Public access "rights" - German Shepherd Dog Forums
 
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post #1 of 7 (permalink) Old 04-23-2010, 08:29 PM Thread Starter
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Public access "rights"

I am familiar with the fact that anyone in most states that I'm aware of (nationwide?) can train their own dog, and identify it as a service dog if there is some kind of medical need. I understand the rights of the person to not have to reveal their medical problem, etc and that they can only be asked if the dog is a service dog and perhaps (?) what tasks the dog is trained to perform as an assistance to the person.

HOWEVER, a local (reputable) organization here has multiple criteria they will place a dog under, including those that are placed as service dogs for in home use and those that are placed as service dogs with public rights access.

It is my understanding that those that are placed for "in home use" could legally be utilized in public as well. I am assuming, but do not know, that perhaps their criteria is that the dog does XYZ task(s) well while in comfortable surroundings but is perhaps not comfortable in public places. All of the dogs are trained in the same manner, but some end up not being eligible for what the group considers public access, so the dog is not granted - by the group - public access "rights." (I'm using their term in "public access rights").

Essentially, my question is this - is the group simply covering themselves in some fashion should the dog misbehave in some manner in public and the person tries to lay it back on the organization, or is this common in service dog training organizations to assign some dogs public rights access and others no public rights access? My experience in working with these organizations is that all the dogs are trained as full service dogs intended for use at home, work, in the general public, etc. So the dog either makes it through all training or is "career changed" and adopted out as a pet.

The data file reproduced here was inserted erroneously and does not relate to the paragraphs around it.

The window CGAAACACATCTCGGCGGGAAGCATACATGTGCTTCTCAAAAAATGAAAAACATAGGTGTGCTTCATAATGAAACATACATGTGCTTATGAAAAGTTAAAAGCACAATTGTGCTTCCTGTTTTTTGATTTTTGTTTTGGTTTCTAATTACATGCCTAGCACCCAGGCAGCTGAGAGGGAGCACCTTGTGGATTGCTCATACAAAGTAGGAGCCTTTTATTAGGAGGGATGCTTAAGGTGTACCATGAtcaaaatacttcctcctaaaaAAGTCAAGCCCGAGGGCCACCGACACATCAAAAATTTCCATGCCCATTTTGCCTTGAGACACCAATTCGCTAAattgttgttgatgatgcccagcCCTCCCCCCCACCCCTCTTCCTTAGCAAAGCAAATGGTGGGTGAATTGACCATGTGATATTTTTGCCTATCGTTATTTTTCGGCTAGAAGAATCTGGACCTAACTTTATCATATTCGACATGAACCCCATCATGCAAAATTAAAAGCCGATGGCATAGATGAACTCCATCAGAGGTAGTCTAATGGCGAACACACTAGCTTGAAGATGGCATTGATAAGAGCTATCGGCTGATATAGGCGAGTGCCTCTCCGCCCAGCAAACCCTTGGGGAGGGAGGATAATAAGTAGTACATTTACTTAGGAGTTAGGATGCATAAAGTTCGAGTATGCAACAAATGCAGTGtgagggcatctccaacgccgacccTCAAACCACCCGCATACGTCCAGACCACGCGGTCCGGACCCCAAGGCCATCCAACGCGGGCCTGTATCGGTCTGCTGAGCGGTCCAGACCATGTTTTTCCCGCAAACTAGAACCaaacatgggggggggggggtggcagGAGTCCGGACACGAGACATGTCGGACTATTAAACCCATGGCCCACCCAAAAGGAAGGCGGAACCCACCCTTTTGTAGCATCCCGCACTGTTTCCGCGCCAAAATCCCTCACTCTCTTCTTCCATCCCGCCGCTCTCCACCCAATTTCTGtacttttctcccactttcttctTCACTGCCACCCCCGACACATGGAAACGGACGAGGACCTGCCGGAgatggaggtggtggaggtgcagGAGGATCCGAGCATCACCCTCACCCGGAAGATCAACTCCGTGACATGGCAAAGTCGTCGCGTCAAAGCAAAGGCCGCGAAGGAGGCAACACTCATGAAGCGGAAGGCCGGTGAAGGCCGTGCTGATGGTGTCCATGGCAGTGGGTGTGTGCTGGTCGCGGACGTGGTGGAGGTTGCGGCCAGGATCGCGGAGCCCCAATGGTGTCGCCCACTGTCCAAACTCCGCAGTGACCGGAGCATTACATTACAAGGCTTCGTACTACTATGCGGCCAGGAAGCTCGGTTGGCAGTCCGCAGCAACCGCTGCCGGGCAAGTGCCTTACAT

Last edited by Rerun; 04-23-2010 at 08:32 PM.
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post #2 of 7 (permalink) Old 04-23-2010, 09:58 PM
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Which organization are you referring to? The only one I know of in Indy is ICAN.

I believe its fairly common among SD organizations, as not all dogs are suited for service work. It probably also depends on where the dogs are coming from, organizations with their own breeding programs probably have higher "graduation" numbers than those using rescue dogs. In my experience dogs placed to perform service tasks in the home but not in public are referred to as companion dogs as opposed to service dogs. Many disabled only need the assistance around the home, such as difficulty performing chores but don't need the dogs assistance in public.
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post #3 of 7 (permalink) Old 04-23-2010, 10:28 PM Thread Starter
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Yes, this is ICAN, and they are referring to them as service dogs with and without public access rights. I am familiar with companion dogs, and believe they also will label and place some as "skilled companion dogs," so I'm not sure where the difference is between the skilled companion dogs and the service dogs without public access rights.
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post #4 of 7 (permalink) Old 04-23-2010, 10:33 PM Thread Starter
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I guess to clarify the question - what is to keep a person who obtains a skilled companion dog (they may be using these terms interchangably, perhaps that is where my confusion is) that helps them in everyday tasks from taking their dog, legally, into public? As there are no requirements for certifications, etc to utilize ones dog as a service dog, can the person legally use the dog in public if the dog is in fact capable of assisting them in public and not just in the home, and this can be justified should the legal need ever occur.